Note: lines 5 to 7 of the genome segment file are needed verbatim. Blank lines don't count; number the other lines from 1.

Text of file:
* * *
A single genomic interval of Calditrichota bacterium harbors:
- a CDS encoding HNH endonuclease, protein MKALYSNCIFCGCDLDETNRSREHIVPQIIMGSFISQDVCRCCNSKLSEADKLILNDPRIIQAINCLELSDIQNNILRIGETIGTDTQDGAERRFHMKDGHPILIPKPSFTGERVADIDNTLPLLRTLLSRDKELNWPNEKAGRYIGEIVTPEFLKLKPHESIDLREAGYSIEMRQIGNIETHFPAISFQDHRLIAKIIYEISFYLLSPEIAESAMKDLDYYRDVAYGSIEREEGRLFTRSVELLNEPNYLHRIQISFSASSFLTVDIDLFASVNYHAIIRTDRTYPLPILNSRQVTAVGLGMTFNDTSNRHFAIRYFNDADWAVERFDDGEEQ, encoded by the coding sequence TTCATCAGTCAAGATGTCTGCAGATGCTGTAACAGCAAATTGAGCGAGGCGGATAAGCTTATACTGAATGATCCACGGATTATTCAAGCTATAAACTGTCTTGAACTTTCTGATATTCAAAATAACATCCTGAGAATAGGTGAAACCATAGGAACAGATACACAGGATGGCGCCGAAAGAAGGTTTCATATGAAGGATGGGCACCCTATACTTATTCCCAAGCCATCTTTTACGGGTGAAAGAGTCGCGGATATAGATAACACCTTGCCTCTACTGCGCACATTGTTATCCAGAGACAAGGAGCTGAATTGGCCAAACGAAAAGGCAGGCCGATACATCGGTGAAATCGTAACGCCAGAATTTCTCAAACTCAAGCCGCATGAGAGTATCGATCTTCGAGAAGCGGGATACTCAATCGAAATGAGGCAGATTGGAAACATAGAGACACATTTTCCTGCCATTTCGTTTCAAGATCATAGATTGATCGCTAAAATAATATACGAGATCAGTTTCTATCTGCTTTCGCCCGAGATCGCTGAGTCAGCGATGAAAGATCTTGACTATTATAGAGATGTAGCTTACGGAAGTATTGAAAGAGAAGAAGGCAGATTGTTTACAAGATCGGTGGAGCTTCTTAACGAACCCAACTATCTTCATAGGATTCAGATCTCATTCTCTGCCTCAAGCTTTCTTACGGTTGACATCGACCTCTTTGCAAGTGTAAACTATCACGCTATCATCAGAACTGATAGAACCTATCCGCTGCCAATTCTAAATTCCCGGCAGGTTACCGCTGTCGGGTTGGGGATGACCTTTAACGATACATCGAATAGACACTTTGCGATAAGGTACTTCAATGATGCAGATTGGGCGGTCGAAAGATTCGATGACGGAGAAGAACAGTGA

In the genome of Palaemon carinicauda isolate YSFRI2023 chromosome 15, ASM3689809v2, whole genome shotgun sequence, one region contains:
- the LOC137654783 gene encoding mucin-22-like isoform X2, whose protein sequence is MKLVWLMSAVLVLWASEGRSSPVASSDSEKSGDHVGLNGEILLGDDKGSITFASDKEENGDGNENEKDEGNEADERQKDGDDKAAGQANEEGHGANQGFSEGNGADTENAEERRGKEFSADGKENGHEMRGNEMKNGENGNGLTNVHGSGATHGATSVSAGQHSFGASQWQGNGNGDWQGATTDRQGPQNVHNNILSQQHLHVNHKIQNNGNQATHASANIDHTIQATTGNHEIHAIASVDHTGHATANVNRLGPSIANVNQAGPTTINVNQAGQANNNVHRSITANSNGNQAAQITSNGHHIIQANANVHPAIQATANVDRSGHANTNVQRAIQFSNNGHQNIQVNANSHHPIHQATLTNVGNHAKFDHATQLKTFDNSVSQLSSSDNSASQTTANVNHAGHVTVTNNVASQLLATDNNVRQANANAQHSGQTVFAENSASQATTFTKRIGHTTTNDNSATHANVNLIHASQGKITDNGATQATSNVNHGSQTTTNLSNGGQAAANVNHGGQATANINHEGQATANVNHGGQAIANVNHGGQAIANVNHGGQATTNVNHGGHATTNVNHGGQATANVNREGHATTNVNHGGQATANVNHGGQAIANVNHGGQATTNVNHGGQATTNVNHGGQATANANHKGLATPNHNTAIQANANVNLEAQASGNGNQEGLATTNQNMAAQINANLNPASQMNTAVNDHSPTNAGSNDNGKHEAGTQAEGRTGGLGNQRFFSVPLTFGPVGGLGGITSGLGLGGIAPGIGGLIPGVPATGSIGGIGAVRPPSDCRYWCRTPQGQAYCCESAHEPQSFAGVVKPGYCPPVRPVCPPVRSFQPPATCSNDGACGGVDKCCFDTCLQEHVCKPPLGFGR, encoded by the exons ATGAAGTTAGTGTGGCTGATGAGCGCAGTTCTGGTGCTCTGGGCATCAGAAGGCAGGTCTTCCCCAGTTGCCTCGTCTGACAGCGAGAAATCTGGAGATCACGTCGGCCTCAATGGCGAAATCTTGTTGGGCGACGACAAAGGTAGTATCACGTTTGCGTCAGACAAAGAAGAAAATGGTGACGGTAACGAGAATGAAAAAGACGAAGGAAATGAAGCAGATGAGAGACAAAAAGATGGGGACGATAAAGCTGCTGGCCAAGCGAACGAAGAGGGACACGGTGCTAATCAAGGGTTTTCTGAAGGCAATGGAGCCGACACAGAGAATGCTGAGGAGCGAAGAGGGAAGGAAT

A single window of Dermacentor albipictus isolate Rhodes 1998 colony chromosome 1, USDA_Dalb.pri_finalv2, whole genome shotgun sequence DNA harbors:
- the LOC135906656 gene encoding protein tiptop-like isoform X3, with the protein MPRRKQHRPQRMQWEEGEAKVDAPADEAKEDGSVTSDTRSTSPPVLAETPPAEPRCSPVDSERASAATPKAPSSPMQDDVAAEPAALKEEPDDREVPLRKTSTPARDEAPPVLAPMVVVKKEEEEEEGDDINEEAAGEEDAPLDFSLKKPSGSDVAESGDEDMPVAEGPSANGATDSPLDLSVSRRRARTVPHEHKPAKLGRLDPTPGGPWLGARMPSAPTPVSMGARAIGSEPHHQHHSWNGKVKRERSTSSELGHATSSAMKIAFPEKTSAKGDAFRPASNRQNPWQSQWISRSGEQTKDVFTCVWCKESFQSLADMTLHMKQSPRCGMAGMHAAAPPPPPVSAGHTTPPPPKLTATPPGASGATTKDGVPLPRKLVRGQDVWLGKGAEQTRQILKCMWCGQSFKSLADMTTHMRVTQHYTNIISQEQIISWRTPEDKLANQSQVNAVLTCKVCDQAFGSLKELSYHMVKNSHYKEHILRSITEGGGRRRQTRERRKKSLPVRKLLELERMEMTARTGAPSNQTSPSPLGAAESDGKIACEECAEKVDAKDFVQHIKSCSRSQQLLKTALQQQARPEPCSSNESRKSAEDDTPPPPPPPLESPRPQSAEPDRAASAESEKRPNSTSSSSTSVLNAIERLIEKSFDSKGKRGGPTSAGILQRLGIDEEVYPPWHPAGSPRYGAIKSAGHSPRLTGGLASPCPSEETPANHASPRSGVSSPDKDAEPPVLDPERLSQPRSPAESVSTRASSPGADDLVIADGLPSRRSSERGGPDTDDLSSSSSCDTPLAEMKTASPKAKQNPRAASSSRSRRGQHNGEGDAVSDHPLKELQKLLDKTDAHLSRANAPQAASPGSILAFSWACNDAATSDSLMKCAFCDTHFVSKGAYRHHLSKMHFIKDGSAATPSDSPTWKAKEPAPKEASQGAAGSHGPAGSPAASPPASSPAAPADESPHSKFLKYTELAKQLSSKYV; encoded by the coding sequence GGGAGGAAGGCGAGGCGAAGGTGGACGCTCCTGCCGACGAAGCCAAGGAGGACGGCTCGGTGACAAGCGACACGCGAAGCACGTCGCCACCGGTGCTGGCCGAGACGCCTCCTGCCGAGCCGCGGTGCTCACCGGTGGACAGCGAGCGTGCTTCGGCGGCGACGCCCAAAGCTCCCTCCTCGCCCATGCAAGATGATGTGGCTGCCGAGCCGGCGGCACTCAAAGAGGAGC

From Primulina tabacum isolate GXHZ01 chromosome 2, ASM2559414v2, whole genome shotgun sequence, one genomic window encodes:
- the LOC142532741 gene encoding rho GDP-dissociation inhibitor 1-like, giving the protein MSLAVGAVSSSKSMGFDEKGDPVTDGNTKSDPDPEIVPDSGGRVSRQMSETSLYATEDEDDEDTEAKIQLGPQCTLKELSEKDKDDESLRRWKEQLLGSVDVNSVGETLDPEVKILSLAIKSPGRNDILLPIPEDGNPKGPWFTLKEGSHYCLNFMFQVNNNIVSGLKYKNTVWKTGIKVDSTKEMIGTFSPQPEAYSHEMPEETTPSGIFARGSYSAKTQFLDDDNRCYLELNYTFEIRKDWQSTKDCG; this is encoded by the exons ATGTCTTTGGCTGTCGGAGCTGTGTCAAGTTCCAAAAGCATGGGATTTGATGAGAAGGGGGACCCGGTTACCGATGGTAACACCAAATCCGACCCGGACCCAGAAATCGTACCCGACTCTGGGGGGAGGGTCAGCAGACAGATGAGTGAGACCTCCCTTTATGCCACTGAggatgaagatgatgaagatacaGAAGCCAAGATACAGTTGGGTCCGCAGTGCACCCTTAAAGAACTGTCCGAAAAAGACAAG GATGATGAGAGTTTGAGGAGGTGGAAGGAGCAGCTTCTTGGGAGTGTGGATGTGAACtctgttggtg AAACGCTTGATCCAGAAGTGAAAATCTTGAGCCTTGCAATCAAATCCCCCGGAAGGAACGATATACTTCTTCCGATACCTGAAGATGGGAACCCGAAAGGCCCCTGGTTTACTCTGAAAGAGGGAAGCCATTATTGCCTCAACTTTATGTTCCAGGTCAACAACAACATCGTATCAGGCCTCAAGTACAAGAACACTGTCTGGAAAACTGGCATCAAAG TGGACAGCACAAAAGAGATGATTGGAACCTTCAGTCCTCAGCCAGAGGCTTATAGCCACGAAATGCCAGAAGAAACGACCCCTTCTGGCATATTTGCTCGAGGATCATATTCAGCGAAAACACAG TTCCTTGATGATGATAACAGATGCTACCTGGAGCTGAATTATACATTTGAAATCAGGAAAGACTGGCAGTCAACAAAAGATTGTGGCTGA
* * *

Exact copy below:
A single window of Dermacentor albipictus isolate Rhodes 1998 colony chromosome 1, USDA_Dalb.pri_finalv2, whole genome shotgun sequence DNA harbors:
- the LOC135906656 gene encoding protein tiptop-like isoform X3, with the protein MPRRKQHRPQRMQWEEGEAKVDAPADEAKEDGSVTSDTRSTSPPVLAETPPAEPRCSPVDSERASAATPKAPSSPMQDDVAAEPAALKEEPDDREVPLRKTSTPARDEAPPVLAPMVVVKKEEEEEEGDDINEEAAGEEDAPLDFSLKKPSGSDVAESGDEDMPVAEGPSANGATDSPLDLSVSRRRARTVPHEHKPAKLGRLDPTPGGPWLGARMPSAPTPVSMGARAIGSEPHHQHHSWNGKVKRERSTSSELGHATSSAMKIAFPEKTSAKGDAFRPASNRQNPWQSQWISRSGEQTKDVFTCVWCKESFQSLADMTLHMKQSPRCGMAGMHAAAPPPPPVSAGHTTPPPPKLTATPPGASGATTKDGVPLPRKLVRGQDVWLGKGAEQTRQILKCMWCGQSFKSLADMTTHMRVTQHYTNIISQEQIISWRTPEDKLANQSQVNAVLTCKVCDQAFGSLKELSYHMVKNSHYKEHILRSITEGGGRRRQTRERRKKSLPVRKLLELERMEMTARTGAPSNQTSPSPLGAAESDGKIACEECAEKVDAKDFVQHIKSCSRSQQLLKTALQQQARPEPCSSNESRKSAEDDTPPPPPPPLESPRPQSAEPDRAASAESEKRPNSTSSSSTSVLNAIERLIEKSFDSKGKRGGPTSAGILQRLGIDEEVYPPWHPAGSPRYGAIKSAGHSPRLTGGLASPCPSEETPANHASPRSGVSSPDKDAEPPVLDPERLSQPRSPAESVSTRASSPGADDLVIADGLPSRRSSERGGPDTDDLSSSSSCDTPLAEMKTASPKAKQNPRAASSSRSRRGQHNGEGDAVSDHPLKELQKLLDKTDAHLSRANAPQAASPGSILAFSWACNDAATSDSLMKCAFCDTHFVSKGAYRHHLSKMHFIKDGSAATPSDSPTWKAKEPAPKEASQGAAGSHGPAGSPAASPPASSPAAPADESPHSKFLKYTELAKQLSSKYV; encoded by the coding sequence GGGAGGAAGGCGAGGCGAAGGTGGACGCTCCTGCCGACGAAGCCAAGGAGGACGGCTCGGTGACAAGCGACACGCGAAGCACGTCGCCACCGGTGCTGGCCGAGACGCCTCCTGCCGAGCCGCGGTGCTCACCGGTGGACAGCGAGCGTGCTTCGGCGGCGACGCCCAAAGCTCCCTCCTCGCCCATGCAAGATGATGTGGCTGCCGAGCCGGCGGCACTCAAAGAGGAGC

From Primulina tabacum isolate GXHZ01 chromosome 2, ASM2559414v2, whole genome shotgun sequence, one genomic window encodes: